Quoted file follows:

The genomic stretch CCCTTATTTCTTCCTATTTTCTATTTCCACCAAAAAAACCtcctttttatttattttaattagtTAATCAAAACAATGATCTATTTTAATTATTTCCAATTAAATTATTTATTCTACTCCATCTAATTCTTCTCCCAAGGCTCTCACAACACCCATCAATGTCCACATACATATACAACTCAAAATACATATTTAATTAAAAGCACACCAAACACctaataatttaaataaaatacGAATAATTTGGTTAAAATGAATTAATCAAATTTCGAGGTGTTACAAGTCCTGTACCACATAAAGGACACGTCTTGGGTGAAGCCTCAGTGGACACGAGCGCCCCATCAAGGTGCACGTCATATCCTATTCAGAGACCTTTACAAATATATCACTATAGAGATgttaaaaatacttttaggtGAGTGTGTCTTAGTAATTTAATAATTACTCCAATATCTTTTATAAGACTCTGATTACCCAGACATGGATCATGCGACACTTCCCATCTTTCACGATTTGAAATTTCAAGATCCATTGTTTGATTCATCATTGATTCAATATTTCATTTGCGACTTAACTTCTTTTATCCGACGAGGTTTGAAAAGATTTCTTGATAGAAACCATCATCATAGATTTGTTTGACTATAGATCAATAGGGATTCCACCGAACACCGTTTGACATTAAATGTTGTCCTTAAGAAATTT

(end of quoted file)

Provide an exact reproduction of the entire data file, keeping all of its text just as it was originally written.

The genomic stretch CCCTTATTTCTTCCTATTTTCTATTTCCACCAAAAAAACCtcctttttatttattttaattagtTAATCAAAACAATGATCTATTTTAATTATTTCCAATTAAATTATTTATTCTACTCCATCTAATTCTTCTCCCAAGGCTCTCACAACACCCATCAATGTCCACATACATATACAACTCAAAATACATATTTAATTAAAAGCACACCAAACACctaataatttaaataaaatacGAATAATTTGGTTAAAATGAATTAATCAAATTTCGAGGTGTTACAAGTCCTGTACCACATAAAGGACACGTCTTGGGTGAAGCCTCAGTGGACACGAGCGCCCCATCAAGGTGCACGTCATATCCTATTCAGAGACCTTTACAAATATATCACTATAGAGATgttaaaaatacttttaggtGAGTGTGTCTTAGTAATTTAATAATTACTCCAATATCTTTTATAAGACTCTGATTACCCAGACATGGATCATGCGACACTTCCCATCTTTCACGATTTGAAATTTCAAGATCCATTGTTTGATTCATCATTGATTCAATATTTCATTTGCGACTTAACTTCTTTTATCCGACGAGGTTTGAAAAGATTTCTTGATAGAAACCATCATCATAGATTTGTTTGACTATAGATCAATAGGGATTCCACCGAACACCGTTTGACATTAAATGTTGTCCTTAAGAAATTT